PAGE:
A few months ago, I stumbled upon this post where someone spent 9 years making a shed. No knocks on them, but it’s not even a particularly good-looking shed.
I read the post absolutely transfixed — the shed consumed their free cycles and mind space for 9 years. That’s a significant portion of their lifetime creative output.
The reason I was transfixed is that I have my own “shed”.
shed := a project that has eaten a big chunk of your life, that you no longer enjoy, and that won’t amount to much.
Mine is a story for teaching statistics.
Here is my "finished" shed: Wizard's Guide to Statistics.
Sheds are never finished. You just decide you are done.
Perhaps more importantly, here are my learnings from the shed project.
The main takeaway is that there are life-consuming sheds.
Watch out for projects creeping up in time, until they become a shed. Shed projects seem to start out with an underestimate. You think it’s only going to take a few months, and then it drags into a year. But you acquired some new skills in the meantime, so then you think it’s really just a month more. But then it didn’t pan out the way you envisioned it, so you want to spend a few months redoing it.
Here are all the iterations I’ve spent on my shed. Each time, I thought it was the last iteration I needed.
Cakes are time-bound. You know what you’re making, and you know roughly how long it will take. If you estimate 3 hours to make the cake, and it exceeds your estimate by a little, it’s okay. If you work on a cake for a week, the cake begins to rot. Nobody can work on a cake for 5 years.
Because cakes are time-bound, cakes are small in scope. The small scope means that you get to quickly make a lot of iterations and see what really works. Each iteration is an experiment that provides you with valuable data on what works well. The small scope also makes it easy to follow the advice that a prototype should test exactly one thing.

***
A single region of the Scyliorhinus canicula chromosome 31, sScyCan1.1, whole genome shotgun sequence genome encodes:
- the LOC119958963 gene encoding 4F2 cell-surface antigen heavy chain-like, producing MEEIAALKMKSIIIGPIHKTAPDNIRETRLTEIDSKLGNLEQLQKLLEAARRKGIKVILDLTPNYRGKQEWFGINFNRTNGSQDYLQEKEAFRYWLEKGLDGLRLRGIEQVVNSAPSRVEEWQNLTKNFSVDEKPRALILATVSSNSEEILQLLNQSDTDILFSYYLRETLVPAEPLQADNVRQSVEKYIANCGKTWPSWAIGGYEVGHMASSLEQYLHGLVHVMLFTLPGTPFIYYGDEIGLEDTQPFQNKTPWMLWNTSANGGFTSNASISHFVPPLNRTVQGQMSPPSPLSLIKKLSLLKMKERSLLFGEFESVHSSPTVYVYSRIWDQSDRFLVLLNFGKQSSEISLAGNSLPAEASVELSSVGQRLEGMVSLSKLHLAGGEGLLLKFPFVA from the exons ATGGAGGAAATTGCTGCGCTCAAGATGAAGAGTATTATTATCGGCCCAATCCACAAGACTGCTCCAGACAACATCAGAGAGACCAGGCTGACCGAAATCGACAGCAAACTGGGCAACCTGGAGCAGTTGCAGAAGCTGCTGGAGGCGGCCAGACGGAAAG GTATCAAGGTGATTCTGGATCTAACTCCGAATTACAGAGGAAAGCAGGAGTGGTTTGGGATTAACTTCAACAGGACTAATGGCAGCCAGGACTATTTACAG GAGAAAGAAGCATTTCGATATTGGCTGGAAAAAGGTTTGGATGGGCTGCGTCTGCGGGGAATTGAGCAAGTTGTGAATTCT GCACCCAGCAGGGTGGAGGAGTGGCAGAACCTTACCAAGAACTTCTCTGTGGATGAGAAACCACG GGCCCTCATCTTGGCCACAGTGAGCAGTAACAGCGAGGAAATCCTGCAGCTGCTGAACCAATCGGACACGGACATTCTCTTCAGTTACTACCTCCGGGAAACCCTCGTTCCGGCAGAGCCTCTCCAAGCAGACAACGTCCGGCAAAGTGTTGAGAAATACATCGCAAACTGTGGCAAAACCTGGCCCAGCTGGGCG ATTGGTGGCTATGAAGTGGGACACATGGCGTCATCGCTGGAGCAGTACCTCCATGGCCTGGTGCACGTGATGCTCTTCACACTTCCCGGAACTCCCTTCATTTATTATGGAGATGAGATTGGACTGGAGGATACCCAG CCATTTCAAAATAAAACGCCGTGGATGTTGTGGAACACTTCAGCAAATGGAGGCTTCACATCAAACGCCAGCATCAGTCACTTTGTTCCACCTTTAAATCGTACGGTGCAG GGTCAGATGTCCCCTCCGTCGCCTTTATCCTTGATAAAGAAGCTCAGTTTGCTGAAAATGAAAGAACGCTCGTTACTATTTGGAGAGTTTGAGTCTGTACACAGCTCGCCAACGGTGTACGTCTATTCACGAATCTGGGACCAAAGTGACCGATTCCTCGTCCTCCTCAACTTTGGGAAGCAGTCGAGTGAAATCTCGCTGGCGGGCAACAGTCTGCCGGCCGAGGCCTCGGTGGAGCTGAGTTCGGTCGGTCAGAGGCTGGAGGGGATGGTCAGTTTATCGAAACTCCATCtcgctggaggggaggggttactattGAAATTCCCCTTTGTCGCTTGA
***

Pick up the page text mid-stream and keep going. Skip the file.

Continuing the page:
Cakes have users. If you make a cake, I guarantee there will be someone excited to eat it. If you’re making a cake, you’re really making something that people want. Users offer truly objective data for when the cake is done, good, or what to change if it’s not. Users make design decisions easier.
Cakes are fun to make. The cake is well scoped, the end is in sight, it’s testing a new idea, and you have hope that the end user is really going to enjoy your cake. Cakes are fun! If your project has dragged on so long that it’s no longer fun, perform a shed check.
You can’t go (much) wrong by making a cake.
Unfortunately, I learned about cakes too late. I spent 5 years working on a shed — coding and designing in the absence of users and feedback. At this point, the only way to salvage it is if you eat my shed. Will you please eat my shed? Will you please pass it along to other people who might eat my shed? Will you please turn my shed into a shedcake?
Don't make sheds. You'll have to beg people to eat them.
Kind of. A big project is really a series of small projects.
When I started the shed project, I had the vision that it was going to be grand, epic, yet also intuitive, fun, and playful, as well as a useful and applicable guide to statistics. There were going to be many chapters to cover all the concepts useful to daily life (expected value, variance, common distributions, Central Limit Theorem, Bayes Rule, regression, maximum likelihood, whatever else I’d just learned). As the surface area became larger quality declined, which was demotivating; now I was building a not-very-good thing. And any changes to make it better meant reworking that very large surface area.
I didn’t gather data from the pieces I built out to ensure that it was something compelling to others. Somehow I had deluded myself into thinking it would all come together when it was finished, that the whole would be better than the parts.Didn’t you get anything out of it?
Mainly, I learned how to design things people actually want.Can I eat your shed?